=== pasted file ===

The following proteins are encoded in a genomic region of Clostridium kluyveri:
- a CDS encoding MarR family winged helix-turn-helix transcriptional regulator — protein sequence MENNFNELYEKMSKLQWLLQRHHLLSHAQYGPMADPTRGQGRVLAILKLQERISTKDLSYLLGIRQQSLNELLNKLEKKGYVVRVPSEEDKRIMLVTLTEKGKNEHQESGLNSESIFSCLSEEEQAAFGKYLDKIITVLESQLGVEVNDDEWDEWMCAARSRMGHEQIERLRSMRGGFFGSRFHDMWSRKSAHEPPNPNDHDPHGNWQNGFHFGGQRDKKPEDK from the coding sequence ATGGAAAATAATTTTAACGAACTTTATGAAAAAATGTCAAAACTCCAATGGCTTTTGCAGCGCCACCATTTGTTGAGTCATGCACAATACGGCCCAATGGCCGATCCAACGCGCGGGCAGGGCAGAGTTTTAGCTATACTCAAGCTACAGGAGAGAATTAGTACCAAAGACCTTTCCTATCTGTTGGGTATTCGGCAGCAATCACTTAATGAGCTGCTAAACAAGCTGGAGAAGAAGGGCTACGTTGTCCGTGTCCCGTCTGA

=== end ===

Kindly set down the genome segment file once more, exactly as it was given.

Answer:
The following proteins are encoded in a genomic region of Clostridium kluyveri:
- a CDS encoding MarR family winged helix-turn-helix transcriptional regulator — protein sequence MENNFNELYEKMSKLQWLLQRHHLLSHAQYGPMADPTRGQGRVLAILKLQERISTKDLSYLLGIRQQSLNELLNKLEKKGYVVRVPSEEDKRIMLVTLTEKGKNEHQESGLNSESIFSCLSEEEQAAFGKYLDKIITVLESQLGVEVNDDEWDEWMCAARSRMGHEQIERLRSMRGGFFGSRFHDMWSRKSAHEPPNPNDHDPHGNWQNGFHFGGQRDKKPEDK from the coding sequence ATGGAAAATAATTTTAACGAACTTTATGAAAAAATGTCAAAACTCCAATGGCTTTTGCAGCGCCACCATTTGTTGAGTCATGCACAATACGGCCCAATGGCCGATCCAACGCGCGGGCAGGGCAGAGTTTTAGCTATACTCAAGCTACAGGAGAGAATTAGTACCAAAGACCTTTCCTATCTGTTGGGTATTCGGCAGCAATCACTTAATGAGCTGCTAAACAAGCTGGAGAAGAAGGGCTACGTTGTCCGTGTCCCGTCTGA